NHS : Privatisation Issues And Related News

Discuss news stories and political issues that affect carers.
More on the NHS using private companies ... news from the Yorkie Post :

http://www.yorkshirepost.co.uk/news/hea ... -1-8831566

Hospitals across Yorkshire could follow ‘VAT scam’ Trust, warns MP.

AN MP who campaigned to stop a hospital trust forming a new company to run services in a move he described in Parliament as a “VAT scam” has warned many more could be on the way across Yorkshire.

Keighley’s Labour MP John Grogan has pledged to bring cross-party colleagues together with health ministers to discuss the proliferation of NHS trusts forming subsidiary companies to run non-clinical activities such as facilities, estates and purchasing - measures critics say will lead to lower wages and poor conditions for staff, and amount to “backdoor privatisation” of the NHS.

Following Airedale NHS Trust’s decision to create a private company to run some services at its hospital in Keighley, made in private at its board meeting last week, Mr Grogan raised the issue in Parliament, with Leader of the House of Commons, Andrea Leadsom, calling the decision “concerning” and urging him to take it up with health ministers.

Mr Grogan said: “Now that such a senior minister has expressed concern the sensible thing for the Airedale NHS Foundation Trust Board is surely to put their plans on hold and at the very least start a proper consultation with all the information in the public domain.

“But this is a wider issue than Airedale,” he added. “Authorities across Yorkshire are considering setting up private companies to run large parts of their activities. This is concerning not just because it will cost the Government in terms of VAT, at a time when the Chancellor is trying to find money in the budget for NHS pay, but also because these companies will be able to set terms and conditions for their staff.”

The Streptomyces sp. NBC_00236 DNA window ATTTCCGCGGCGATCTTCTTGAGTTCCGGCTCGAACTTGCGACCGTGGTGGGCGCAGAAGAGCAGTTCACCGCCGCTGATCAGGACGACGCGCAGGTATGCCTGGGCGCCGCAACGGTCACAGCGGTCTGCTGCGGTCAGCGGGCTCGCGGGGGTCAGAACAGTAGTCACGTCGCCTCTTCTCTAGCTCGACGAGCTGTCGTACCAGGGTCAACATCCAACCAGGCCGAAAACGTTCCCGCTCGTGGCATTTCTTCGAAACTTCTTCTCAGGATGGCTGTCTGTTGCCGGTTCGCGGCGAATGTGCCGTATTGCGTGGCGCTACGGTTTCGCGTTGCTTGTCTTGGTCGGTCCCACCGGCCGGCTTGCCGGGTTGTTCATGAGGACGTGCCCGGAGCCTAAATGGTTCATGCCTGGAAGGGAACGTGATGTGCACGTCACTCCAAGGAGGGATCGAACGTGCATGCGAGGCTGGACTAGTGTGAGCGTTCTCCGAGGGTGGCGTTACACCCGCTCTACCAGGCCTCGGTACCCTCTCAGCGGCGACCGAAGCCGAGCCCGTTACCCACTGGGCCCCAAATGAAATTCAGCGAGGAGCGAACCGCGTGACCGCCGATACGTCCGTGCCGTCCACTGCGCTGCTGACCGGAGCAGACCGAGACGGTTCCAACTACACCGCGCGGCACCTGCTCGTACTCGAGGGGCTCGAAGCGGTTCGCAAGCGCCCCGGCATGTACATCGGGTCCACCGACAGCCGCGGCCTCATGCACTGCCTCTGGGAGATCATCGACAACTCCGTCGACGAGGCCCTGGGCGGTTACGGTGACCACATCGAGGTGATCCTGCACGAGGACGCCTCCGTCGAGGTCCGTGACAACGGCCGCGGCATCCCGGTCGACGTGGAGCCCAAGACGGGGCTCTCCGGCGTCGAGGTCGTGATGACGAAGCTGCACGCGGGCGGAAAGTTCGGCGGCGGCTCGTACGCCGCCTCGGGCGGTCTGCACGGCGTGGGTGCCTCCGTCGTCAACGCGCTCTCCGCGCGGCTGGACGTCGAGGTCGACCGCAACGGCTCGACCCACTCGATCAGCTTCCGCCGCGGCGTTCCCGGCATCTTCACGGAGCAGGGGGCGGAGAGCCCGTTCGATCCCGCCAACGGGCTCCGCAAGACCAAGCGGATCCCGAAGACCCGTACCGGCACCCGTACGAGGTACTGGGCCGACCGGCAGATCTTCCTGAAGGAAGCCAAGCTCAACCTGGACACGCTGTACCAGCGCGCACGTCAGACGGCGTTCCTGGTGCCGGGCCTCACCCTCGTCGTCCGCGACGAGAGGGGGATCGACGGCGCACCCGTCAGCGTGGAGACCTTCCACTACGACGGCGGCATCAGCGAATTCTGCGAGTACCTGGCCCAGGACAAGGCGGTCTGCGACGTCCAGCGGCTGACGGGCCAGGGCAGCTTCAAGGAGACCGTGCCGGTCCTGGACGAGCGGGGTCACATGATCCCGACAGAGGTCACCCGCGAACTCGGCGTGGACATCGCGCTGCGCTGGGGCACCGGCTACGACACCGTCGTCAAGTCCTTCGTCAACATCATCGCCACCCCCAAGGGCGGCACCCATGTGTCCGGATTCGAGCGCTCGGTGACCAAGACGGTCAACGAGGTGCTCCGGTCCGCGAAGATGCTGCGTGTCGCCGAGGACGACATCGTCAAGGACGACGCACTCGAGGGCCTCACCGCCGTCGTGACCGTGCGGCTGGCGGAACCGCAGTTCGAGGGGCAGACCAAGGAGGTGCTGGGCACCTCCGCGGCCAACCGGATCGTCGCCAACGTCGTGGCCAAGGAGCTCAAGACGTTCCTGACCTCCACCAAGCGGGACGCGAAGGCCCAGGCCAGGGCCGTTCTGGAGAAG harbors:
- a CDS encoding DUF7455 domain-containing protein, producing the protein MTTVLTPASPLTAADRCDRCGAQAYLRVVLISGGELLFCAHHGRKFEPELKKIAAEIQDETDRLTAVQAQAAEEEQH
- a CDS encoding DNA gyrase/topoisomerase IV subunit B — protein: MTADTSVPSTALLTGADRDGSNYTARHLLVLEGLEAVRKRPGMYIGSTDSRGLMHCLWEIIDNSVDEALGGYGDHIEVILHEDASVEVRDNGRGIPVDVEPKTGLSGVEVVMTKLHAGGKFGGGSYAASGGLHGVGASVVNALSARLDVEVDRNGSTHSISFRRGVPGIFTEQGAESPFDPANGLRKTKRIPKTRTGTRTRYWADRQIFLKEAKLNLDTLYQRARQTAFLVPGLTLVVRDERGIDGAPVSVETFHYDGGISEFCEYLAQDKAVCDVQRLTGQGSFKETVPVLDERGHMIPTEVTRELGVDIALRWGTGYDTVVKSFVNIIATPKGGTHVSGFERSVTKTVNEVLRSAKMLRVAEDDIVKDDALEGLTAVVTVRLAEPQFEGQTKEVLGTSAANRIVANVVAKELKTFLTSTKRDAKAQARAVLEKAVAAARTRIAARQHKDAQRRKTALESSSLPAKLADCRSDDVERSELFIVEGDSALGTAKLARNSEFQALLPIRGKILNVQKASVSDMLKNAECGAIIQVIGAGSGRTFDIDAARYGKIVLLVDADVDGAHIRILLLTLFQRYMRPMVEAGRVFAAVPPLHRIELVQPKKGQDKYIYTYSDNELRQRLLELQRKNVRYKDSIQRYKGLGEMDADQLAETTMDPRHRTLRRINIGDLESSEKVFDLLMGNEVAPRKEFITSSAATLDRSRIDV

Airedale NHS Trust said the new company would allow its teams to work “more efficiently, run their own budgets, make their own decisions and bid for other contracts”, and formal TUPE consultations with staff and unions have begun, with the intention of the new company going live on February 28 next year.

The GMB union has called for the plan to be “binned”, claiming it is “the bean counters spotting a way to save money”.

“The Trust also clearly sees it as an opportunity to crush terms and conditions for the lowest paid employees,” GMB senior organiser Pete Davies said.

Airedale is not the first hospital trust in Yorkshire to form a subsidiary company. Barnsley Hospital NHS Trust launched Barnsley Facilities Service, on September 1, with 140 former trust employees providing “estates, facilities, procurement, security and resilience and health, safety and fire services” to the Trust.

Regional head of health at Unison, Tony Pearson, said new plans were “springing up all over the place”, with York Teaching Hospital NHS Foundation Trust being the latest to engage with the union about a proposal which could save “significant” sums,, and Rotherham is also considering cost-saving options.

“The real problem for the unions is that there will be huge chunks of the NHS workforce going out of the NHS,” he said. “They object to us using the term privatisation but they are wholly owned private companies that are allowed to set their own terms and conditions. They are not worth the paper they are written on and can be torn up at any time.”

A spokesperson for York Teaching Hospital said it is “actively exploring” an alternative model for delivering estates and facilities services.

Rotherham NHS Trust said it was exploring how services could be provided to ensure it was getting “value for money”, but nothing had yet been decided.

Yet another one to keep our eyes on ?
Yet another one , Capita ... a primary care support services contractor ... gp trainees :

https://www.theguardian.com/society/201 ... ils-to-pay

Hundreds of trainee GPs facing hardship as outsourcing firm fails to pay.

Exclusive: Payment delays by Capita leave some trainees unable to cover mortgages and forced to ask for emergency funds.

Hundreds of trainee GPs have not received their salaries from the outsourcing company responsible for paying them, forcing some to turn to charities for emergency funds.

Some GPs have been unable to cover their mortgages because of the delays by Capita, which holds a contract to administer training grants for GPs through a body called Primary Care Services England.

A letter sent to NHS England on 30 October by the British Medical Association and seen by the Guardian warns that some practices were “having to pay trainees out of already overstretched practice budgets, or trainees are going months without being paid if the practice cannot cover the shortfall”.

Capita confirmed it had outstanding payments to some trainee GPs but it was unable to say how many it is responsible for paying, or how many it has failed to pay.

The BMA estimates that hundreds of trainees have been affected, although NHS England was also unable to give a number. The Cameron Fund, a charity for the prevention of hardship among GPs and their dependents, said it had received three applications for emergency funding in the last week alone.